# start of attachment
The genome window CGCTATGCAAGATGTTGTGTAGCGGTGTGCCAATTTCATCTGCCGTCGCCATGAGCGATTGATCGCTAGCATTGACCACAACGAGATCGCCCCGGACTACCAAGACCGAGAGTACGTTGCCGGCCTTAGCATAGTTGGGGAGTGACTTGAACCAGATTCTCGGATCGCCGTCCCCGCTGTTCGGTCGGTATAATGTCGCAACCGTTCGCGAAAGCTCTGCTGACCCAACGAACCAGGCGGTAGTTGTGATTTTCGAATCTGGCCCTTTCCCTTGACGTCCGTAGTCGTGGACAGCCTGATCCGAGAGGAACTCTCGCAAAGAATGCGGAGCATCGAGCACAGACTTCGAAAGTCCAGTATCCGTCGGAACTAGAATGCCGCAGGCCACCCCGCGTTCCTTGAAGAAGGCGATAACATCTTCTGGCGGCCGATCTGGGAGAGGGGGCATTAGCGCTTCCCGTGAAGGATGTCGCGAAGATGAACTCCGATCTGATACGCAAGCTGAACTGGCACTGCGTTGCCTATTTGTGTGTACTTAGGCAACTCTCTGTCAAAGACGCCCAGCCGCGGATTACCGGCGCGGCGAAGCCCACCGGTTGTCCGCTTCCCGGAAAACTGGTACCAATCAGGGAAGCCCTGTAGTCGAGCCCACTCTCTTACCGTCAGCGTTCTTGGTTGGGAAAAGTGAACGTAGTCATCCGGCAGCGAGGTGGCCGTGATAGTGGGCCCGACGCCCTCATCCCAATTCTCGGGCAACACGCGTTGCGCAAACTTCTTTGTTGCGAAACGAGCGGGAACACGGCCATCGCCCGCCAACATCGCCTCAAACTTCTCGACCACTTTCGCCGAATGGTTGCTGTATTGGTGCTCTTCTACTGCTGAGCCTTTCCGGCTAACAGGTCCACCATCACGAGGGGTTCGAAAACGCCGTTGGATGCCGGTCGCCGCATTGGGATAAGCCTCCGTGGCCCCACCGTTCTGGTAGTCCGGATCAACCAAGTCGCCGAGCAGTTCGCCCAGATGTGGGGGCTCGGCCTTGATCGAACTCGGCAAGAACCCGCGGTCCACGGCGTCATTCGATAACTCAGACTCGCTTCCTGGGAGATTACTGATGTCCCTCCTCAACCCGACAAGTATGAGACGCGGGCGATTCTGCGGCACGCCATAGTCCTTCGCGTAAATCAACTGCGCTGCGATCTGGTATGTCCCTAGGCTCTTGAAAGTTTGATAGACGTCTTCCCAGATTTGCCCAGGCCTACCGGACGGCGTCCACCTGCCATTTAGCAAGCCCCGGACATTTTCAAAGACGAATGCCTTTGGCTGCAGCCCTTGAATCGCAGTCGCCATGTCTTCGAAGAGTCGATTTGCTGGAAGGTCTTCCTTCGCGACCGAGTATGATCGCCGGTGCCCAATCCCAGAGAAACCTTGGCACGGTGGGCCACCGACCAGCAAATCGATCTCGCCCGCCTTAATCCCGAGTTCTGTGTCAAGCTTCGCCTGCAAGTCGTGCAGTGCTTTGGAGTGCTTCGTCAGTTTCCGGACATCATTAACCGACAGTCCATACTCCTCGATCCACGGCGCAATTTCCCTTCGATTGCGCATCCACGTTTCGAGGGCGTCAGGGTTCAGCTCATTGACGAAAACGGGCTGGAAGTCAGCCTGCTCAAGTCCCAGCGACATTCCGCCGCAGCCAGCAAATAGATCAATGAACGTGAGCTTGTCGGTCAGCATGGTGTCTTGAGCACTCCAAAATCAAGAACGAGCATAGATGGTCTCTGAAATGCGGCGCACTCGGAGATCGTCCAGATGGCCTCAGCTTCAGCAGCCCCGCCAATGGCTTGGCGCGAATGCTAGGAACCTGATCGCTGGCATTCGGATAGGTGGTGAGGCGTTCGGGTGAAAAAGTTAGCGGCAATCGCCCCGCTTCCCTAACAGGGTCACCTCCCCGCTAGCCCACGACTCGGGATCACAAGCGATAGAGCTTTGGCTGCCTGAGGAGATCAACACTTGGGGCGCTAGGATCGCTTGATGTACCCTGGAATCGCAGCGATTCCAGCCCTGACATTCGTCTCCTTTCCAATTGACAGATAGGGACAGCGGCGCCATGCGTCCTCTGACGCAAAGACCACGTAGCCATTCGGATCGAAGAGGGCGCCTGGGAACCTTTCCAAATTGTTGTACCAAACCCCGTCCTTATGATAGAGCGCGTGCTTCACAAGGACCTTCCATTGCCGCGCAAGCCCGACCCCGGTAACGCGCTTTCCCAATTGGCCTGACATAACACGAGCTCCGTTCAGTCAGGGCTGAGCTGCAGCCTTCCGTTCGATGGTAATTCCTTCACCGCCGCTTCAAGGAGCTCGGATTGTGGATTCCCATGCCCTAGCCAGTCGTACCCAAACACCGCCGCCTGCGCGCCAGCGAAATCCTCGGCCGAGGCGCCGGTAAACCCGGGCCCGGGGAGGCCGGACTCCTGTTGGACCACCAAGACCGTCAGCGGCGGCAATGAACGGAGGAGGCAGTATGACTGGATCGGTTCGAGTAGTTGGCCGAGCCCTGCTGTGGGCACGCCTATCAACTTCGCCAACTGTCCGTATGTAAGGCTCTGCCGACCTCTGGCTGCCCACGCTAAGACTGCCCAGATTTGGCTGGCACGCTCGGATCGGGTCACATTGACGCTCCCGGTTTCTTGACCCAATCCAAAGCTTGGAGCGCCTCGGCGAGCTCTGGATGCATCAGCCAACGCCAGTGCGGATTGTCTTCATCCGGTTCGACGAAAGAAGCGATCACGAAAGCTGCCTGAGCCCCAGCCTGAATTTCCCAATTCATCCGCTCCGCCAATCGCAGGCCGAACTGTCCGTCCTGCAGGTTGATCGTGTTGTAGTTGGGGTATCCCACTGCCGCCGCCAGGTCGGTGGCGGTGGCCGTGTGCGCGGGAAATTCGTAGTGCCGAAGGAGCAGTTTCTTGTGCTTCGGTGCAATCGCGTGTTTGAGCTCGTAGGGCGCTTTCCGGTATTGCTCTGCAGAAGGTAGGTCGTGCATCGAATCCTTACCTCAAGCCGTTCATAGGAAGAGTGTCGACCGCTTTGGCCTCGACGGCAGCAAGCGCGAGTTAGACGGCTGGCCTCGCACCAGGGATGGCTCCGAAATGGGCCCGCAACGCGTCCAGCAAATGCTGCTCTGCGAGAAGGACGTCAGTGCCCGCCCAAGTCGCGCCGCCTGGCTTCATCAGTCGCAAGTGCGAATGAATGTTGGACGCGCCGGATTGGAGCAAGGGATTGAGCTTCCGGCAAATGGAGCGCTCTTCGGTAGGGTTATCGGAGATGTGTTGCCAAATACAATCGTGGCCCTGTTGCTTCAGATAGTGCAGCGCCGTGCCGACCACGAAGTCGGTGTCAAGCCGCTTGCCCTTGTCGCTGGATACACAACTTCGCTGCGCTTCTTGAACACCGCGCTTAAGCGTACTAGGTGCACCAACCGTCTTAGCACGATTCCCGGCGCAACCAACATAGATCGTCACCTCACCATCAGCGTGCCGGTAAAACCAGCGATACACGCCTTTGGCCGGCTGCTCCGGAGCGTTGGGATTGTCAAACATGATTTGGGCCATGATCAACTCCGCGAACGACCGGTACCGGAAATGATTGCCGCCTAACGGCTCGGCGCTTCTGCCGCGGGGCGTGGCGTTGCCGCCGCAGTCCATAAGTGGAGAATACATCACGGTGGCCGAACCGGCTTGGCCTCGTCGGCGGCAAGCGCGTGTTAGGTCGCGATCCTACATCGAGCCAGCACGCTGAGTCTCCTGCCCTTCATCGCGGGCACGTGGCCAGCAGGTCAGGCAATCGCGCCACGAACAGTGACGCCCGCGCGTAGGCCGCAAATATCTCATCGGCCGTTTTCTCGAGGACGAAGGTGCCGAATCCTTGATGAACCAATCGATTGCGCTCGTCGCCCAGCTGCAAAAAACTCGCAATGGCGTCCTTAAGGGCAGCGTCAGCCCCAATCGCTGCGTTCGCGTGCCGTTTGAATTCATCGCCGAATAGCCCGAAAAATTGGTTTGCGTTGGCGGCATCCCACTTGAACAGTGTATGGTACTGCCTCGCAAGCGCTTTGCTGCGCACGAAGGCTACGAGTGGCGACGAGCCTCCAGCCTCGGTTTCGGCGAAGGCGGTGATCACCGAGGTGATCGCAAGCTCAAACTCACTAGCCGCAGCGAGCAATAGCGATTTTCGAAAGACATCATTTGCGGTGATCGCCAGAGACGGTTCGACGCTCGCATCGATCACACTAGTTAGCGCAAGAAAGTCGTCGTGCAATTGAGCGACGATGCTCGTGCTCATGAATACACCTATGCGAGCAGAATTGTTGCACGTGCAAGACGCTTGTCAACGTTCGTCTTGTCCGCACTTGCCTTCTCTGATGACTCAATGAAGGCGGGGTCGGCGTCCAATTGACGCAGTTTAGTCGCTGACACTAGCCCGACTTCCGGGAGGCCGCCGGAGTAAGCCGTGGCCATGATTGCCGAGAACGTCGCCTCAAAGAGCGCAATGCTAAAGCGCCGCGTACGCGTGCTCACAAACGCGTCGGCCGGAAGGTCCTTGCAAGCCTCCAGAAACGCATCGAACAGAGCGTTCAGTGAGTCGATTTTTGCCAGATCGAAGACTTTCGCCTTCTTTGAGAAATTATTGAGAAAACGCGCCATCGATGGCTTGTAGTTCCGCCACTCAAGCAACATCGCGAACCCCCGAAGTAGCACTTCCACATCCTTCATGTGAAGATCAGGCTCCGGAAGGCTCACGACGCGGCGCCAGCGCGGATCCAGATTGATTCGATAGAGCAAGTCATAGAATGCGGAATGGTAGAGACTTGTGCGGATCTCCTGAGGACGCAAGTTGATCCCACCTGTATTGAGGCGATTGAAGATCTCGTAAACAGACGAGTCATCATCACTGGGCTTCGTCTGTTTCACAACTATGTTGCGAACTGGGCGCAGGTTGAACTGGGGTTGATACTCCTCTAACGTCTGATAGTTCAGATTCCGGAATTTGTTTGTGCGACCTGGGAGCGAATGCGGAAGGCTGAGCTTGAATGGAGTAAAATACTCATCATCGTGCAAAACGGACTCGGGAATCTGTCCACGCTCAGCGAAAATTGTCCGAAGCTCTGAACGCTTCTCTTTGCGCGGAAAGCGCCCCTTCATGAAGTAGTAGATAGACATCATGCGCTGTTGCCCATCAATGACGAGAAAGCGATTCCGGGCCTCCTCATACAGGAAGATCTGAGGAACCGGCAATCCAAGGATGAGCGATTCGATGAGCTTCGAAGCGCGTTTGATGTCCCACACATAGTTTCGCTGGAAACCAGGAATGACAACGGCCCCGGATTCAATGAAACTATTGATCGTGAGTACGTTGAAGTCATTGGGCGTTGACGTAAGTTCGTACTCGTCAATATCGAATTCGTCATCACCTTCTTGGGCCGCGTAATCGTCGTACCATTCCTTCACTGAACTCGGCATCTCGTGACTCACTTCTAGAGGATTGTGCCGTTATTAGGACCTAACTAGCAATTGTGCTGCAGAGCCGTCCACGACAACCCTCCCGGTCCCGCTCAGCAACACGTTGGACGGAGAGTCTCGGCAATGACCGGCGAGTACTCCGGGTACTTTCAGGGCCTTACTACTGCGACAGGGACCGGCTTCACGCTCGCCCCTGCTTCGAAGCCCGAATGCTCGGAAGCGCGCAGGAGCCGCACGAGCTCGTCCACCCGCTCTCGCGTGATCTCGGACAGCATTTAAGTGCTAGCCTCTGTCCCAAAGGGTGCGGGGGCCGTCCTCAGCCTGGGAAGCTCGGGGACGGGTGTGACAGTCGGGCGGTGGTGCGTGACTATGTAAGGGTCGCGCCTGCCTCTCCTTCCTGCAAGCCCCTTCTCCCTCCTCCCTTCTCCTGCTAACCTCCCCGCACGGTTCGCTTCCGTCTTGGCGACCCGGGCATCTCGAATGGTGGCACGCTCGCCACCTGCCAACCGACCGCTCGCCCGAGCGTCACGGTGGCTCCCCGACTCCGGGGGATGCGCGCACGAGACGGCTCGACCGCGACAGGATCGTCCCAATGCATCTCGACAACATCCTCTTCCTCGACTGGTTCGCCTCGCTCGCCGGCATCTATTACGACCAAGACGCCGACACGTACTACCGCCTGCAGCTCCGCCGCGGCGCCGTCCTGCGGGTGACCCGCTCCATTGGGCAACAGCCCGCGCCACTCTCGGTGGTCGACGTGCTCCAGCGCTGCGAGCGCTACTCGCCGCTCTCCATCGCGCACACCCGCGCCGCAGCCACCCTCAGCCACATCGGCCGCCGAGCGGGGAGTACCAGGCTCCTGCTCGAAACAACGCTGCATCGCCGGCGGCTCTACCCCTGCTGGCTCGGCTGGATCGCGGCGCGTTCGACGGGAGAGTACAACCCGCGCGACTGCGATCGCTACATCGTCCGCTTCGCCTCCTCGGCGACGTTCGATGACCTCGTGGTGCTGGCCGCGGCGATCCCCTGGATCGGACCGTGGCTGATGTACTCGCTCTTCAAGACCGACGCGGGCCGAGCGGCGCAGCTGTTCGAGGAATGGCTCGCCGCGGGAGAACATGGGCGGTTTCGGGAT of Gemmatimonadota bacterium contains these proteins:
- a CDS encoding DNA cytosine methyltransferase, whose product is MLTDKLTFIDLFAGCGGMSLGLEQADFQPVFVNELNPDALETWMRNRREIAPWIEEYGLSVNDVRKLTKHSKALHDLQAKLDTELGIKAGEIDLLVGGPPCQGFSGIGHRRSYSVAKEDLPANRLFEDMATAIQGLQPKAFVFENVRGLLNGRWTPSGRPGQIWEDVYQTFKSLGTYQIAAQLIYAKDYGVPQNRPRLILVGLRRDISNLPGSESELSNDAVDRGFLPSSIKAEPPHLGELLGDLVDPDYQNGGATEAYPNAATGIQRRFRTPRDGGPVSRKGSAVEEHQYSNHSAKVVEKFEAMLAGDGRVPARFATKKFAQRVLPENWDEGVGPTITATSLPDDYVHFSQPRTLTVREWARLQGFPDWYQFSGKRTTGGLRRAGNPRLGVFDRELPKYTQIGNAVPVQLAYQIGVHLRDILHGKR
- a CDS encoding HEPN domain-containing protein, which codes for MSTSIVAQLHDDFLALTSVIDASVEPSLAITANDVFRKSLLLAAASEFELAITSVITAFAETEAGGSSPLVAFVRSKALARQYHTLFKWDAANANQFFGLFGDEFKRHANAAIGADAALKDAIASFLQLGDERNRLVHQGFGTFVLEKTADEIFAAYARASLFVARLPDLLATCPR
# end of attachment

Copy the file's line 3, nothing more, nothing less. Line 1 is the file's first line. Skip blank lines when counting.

- a CDS encoding HEPN domain-containing protein, which codes for MSTSIVAQLHDDFLALTSVIDASVEPSLAITANDVFRKSLLLAAASEFELAITSVITAFAETEAGGSSPLVAFVRSKALARQYHTLFKWDAANANQFFGLFGDEFKRHANAAIGADAALKDAIASFLQLGDERNRLVHQGFGTFVLEKTADEIFAAYARASLFVARLPDLLATCPR